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When Lou Bloom, a driven man desperate for work, muscles into the world of L.A. crime journalism, he blurs the line between observer and participant to become the star of his own story. Aiding him in his effort is Nina, a TV-news veteran.
Jake Gyllenhaal – Louis Bloom
Rene Russo – Nina
Riz Ahmed – Rick
Bill Paxton – Joe Loder
Ann Cusack – Linda
Kevin Rahm – Frank Kruse
As I sat watching Jake during this movie, I was frowning – yet smiling. The actor was nothing like I’ve seen before, bringing to the screen a character who is as sinister as he is intelligent. Lou spends his time putting people in their place with a hilariously honest attitude via sharp tongue, often rendering the people he meets speechless. Jake had the audience laughing out loud with his slick, dark humour – his style can’t be described in writing, you have to hear it to get the real feel.
His facial expressions throughout Nightcrawler were superb. The actor really stepped up his game, performing on all sorts of levels – one minute he’s flashing a wincing smile at his colleague, the next he’s snapped and suddenly through the dark night air you see a scary wide-eyed expression take form. Those bulging eyes are the stuff of animation as Jake portrays a passionate man on a mission. His character is a complete sociopath, a man who could change at any second and slide from relaxed into viciously nasty – and this added to the tense atmosphere on screen, not knowing when he was about to burst.
I’m not going to lie – I was entertained thr entire time, and this was all down to Mr Gyllenhaal for singlehandedly carrying the movie by providing non-stop tensity and twisted black comedy.
The plot is very simple: a career-obsessed man decides to take matters into his own hands when showing up at crime scenes to document them. Armed with nothing but a video camera, he drives around cities listening in to police radio broadcasts and makes a beeline for whichever report sounds the most exciting. Once there, Lou takes advantage of arriving before the cops and actually enters the scene of the crime in order to capture as much information on tape as possible. He then heads back to the TV news station he has favourited, and receives some amusing responses from the producers.
Renee Russo struts onto the screen as news station vamp Nina, and delivers a performance with just as much energy as Gyllenhaal – the pair of them on screen at the same time sparks a brilliant chemistry, especially when the issue of blackmail arrives and then their relationship becomes brilliantly tense in a ‘will she, won’t she’ style.
This movie is short but sharp. It opens, delivers its story, and ends. There are no drawn-out or tedious scenes as the action flows full swing. In fact, this is one of those movies which doesn’t pull any punches – it reminded me of Locke (Tom Hardy) where what’s supposed to happen happens, involving a very simple plot. Easy yet entertaining. This scores points from me – no groundbreaking idea, just an easy story but made entertaining by being played well.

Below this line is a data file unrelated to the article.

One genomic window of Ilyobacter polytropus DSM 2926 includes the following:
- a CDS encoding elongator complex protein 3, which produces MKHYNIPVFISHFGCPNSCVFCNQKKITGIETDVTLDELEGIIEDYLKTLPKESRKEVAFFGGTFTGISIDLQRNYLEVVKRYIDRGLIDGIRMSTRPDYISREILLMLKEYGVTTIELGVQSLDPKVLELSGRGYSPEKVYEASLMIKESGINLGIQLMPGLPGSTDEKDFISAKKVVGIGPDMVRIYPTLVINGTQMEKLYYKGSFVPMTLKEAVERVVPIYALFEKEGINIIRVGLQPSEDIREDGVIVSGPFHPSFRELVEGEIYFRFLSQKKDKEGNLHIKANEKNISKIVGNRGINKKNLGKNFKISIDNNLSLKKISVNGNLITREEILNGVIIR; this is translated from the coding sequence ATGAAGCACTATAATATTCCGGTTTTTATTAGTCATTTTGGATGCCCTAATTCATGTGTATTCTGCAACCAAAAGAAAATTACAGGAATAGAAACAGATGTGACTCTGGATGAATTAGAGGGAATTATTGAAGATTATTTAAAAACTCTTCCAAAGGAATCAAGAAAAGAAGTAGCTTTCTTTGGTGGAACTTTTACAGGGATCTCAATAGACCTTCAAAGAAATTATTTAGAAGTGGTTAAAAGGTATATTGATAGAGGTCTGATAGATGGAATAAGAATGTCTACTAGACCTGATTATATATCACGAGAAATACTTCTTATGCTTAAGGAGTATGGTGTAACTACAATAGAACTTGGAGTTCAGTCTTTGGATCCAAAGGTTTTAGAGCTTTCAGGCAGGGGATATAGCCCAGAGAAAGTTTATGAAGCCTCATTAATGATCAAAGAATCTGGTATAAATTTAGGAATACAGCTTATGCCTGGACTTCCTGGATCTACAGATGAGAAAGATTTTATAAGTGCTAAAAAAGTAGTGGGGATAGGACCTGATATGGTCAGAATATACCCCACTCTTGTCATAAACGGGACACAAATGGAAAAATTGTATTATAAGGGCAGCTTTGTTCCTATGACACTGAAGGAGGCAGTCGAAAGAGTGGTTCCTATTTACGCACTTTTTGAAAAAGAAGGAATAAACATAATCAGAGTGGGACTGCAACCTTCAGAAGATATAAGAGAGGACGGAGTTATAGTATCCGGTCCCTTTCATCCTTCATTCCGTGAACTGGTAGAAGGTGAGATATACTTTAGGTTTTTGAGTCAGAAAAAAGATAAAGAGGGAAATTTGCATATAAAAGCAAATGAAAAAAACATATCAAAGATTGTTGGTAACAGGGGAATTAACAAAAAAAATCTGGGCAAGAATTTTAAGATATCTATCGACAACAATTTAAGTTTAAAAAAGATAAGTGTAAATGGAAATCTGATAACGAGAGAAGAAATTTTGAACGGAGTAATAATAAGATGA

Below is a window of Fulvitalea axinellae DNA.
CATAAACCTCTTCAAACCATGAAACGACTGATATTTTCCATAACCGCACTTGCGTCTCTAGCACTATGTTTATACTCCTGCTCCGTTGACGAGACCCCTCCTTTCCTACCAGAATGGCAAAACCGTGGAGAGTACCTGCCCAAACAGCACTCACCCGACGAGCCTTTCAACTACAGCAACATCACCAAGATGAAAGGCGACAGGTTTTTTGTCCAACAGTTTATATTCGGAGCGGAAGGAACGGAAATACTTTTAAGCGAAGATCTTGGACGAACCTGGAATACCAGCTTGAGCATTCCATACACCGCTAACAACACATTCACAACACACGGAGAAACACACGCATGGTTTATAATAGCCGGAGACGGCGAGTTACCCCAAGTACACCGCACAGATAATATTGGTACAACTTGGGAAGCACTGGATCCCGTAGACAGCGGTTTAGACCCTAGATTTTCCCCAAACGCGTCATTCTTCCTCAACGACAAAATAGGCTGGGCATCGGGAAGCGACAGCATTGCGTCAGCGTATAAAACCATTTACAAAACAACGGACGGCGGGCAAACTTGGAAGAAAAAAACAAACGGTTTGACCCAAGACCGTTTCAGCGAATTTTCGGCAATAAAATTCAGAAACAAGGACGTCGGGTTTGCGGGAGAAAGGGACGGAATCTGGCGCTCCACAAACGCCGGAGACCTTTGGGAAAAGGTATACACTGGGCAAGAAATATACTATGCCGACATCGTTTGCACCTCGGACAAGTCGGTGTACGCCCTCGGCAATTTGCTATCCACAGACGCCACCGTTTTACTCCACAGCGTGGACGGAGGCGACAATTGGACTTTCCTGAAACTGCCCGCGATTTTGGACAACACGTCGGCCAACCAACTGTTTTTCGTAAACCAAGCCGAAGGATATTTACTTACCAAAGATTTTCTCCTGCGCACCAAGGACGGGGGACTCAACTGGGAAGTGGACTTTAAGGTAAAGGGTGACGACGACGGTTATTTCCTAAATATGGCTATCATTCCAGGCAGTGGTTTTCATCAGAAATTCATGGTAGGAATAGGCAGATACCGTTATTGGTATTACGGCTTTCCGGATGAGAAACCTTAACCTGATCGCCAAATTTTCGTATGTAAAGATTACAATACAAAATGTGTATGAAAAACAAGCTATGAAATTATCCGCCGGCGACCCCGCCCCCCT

Nightcrawler echoed certain elements of the creepy Robin Williams flick, One Hour Photo.
The sinister characteristics as that of Seymour in that film were displayed by Lou in this one.
A lonely man standing still staring into a mirror before smashing it, or even doing the ironing as he laughs heartily at what he’s watching on television – Jake certainly had a knack of making these everyday actions feel strange. And it was all down to his characterisation skills. His manic personality was brimming with intelligence; where else would you find a guy sprinting down a dark street in panic whilst quoting Health and Saftey rules to his assistant? These quirky moments had the audience laughing heartily, myself included. His incredibly intelligent and analytic view on life seemed insane but somehow proved useful when succeeding in his work goals. So imagine Seymour from One Hour Photo – but interacting with other people and not being as lonely and bingo – meet Lou. He’s a character all of his own.
Nightcrawler has to be watched to be understood.
It is a twisted blend of dark comedy and gritty drama that explores an entirely different angle on Jake Gyllenhaal’s skills. I’ve never seen anything like it from him, and I was quite impressed with his performance. And how he managed to get his tongue round the lines and dialogue he had to speak is anyone’s guess – there were moments where his character quoted paragraphs literally from business regulation manuals or books which had me staring at the screen, open-mouthed, smiling and frowning.
Nightcrawler is strange, but very entertaining. I wasn’t sure what to expect but ended up enjoying it. Slick and punchy, it delivers a simple story boosted along nicely by its lead actor’s faultless characterisation skills.
Sit back and enjoy the twisted ride.